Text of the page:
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Cell-cultured meat company approved by FDA

Upside Foods Noodle_Bowl_with_UPSIDE_Chicken.jpg
Company must also receive approval from USDA to sell products in U.S.

Announcing it has completed the first pre-market consultation of a human food made from cultured animal cells, the U.S. Food and Drug Administration (FDA) said today that it is committed to supporting innovation in the food supply.

According to a statement from FDA Commissioner Robert M. Califf, M.D., and Susan Mayne, Ph.D., director of the FDA’s Center for Food Safety and Applied Nutrition, the agency evaluated information submitted by Upside Foods, a leading cultivated meat, poultry and seafood company, as part of a pre-market consultation for their food made from cultured chicken cells and has “no further questions” at this time about the firm’s safety conclusion. 

Upside Founder and CEO Uma Valeti, MD, called the development “a truly historic milestone,” one that the company has been working towards since it was founded in 2015.

Essentially, the FDA’s completion gives Upside the greenlight and paves the way for commercialization of the product in the U.S.  “It marks a major step towards a new era in meat production and brings us closer towards our ultimate goal of making meat a force for good,” Valeti added.

Before food can enter the market, the facility in which it is made also needs to meet applicable U.S. Department of Agriculture (USDA) and FDA requirements. In addition to the FDA’s requirements, including facility registration for the cell culture portion, the manufacturing establishment needs a grant of inspection from USDA-Food Safety and Inspection Service (FSIS) for the harvest and post-harvest portions and the product itself requires a USDA mark of inspection.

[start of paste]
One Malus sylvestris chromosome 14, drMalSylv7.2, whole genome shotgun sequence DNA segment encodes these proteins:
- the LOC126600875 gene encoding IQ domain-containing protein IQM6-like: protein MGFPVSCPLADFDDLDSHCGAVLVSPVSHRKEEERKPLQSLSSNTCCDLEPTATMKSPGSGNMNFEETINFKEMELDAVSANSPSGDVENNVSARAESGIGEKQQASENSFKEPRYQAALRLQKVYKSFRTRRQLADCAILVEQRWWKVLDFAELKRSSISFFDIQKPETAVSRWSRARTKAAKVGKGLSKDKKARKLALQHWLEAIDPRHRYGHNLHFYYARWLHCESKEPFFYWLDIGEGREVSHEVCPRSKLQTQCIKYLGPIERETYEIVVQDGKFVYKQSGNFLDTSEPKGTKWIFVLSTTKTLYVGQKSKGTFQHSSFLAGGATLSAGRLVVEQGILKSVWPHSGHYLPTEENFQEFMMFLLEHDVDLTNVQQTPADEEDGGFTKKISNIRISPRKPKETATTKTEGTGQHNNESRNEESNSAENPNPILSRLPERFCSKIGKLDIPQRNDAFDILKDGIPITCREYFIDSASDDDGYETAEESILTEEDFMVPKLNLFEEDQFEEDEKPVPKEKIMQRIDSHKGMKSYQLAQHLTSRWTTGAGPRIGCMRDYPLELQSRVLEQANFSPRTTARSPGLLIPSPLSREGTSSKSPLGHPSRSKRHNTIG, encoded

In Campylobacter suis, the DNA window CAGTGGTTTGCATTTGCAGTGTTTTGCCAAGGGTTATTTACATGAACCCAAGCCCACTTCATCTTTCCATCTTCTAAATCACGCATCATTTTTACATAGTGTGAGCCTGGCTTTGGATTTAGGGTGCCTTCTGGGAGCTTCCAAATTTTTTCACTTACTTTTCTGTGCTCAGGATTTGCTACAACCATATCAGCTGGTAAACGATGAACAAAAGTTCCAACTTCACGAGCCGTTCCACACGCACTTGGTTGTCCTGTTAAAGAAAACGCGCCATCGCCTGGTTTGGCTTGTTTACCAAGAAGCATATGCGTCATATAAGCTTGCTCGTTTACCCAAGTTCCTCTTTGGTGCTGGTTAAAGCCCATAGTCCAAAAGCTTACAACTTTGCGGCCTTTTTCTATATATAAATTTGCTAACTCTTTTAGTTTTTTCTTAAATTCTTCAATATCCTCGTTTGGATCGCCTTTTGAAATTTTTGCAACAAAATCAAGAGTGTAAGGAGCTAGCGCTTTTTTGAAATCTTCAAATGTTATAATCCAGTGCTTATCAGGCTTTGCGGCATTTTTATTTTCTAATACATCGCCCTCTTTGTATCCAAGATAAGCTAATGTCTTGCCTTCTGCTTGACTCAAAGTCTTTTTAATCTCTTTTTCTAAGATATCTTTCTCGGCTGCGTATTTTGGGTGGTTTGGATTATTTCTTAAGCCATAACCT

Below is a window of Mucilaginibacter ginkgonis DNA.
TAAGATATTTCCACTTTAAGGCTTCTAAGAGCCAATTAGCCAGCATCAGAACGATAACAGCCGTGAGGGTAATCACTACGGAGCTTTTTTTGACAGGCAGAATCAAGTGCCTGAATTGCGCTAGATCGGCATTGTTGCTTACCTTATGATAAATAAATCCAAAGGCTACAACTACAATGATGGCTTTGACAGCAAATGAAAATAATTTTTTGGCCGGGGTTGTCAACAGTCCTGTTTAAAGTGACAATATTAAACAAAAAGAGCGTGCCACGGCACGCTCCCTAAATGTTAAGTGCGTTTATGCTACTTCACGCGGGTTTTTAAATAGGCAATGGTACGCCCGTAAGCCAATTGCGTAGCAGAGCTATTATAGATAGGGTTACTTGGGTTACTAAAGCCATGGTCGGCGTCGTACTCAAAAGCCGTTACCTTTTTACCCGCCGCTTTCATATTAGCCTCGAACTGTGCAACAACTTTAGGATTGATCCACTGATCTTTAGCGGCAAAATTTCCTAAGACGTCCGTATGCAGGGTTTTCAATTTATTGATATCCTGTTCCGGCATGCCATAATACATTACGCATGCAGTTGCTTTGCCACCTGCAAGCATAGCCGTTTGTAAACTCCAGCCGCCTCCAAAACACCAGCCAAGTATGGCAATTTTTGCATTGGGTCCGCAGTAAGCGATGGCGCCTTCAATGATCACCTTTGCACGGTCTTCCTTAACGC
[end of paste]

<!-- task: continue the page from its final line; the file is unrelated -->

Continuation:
The regulation of cell culture technology is being done collaboratively and in close partnership with USDA-FSIS for food made from cultured livestock or poultry cells. Under the March 2019 formal agreement, both agencies agreed to a joint regulatory framework wherein the FDA oversees cell collection, cell banks, and cell growth and differentiation. As such, the next step for Upside is to work with USDA to obtain the additional approvals needed to sell products in the U.S.

A transition from the FDA to USDA-FSIS oversight takes place during the cell harvest stage. USDA-FSIS will oversee the post-harvest processing and labeling of human food products derived from the cells of livestock and poultry. This closely coordinated regulatory approach will ensure that cell-cultured products derived from the cell lines of livestock and poultry meet federal regulations and are accurately labeled.

The FDA’s goal is to support innovation in food technologies while always maintaining food safety as its first priority. The FDA has extensive experience in food safety assessment across a wide range of food production technologies, including the use of biological systems and biotechnology. The agency is evaluating new substances all the time as industry practices evolve to meet consumer demands and preferences. Food made with cultured animal cells must meet the same stringent requirements, including safety requirements, as all other food regulated by the FDA.

Califf and Mayne said they are ready to work with additional firms developing cultured animal cell food and production processes to ensure their products are safe and lawful under the Federal Food, Drug, and Cosmetic Act. Guidance will also be issued to assist firms that intend to produce human foods from cultured animal cells to prepare for pre-market consultations. The published draft of this guidance will provide a formal opportunity to the public for comment.

“We are already engaged in discussion with multiple firms about various types of products made from cultured animal cells, including those made from seafood cells, which will be overseen solely by the FDA,” they said. “We continue to encourage firms to enter into dialogue with us often and early in their product development phase, well ahead of making any submission to us.”

TAGS: Business
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